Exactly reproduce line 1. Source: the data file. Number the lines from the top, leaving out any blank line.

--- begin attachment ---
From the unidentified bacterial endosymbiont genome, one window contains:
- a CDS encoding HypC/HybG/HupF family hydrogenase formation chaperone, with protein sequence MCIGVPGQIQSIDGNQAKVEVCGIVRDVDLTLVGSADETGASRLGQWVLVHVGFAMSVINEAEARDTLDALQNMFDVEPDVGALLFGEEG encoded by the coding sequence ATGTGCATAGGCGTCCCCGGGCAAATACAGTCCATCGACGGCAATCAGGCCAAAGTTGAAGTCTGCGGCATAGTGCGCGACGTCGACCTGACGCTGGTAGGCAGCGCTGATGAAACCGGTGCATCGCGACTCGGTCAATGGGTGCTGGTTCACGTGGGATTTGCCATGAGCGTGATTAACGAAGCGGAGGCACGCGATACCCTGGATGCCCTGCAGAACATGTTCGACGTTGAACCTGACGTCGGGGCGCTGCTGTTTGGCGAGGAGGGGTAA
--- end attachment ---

From the unidentified bacterial endosymbiont genome, one window contains: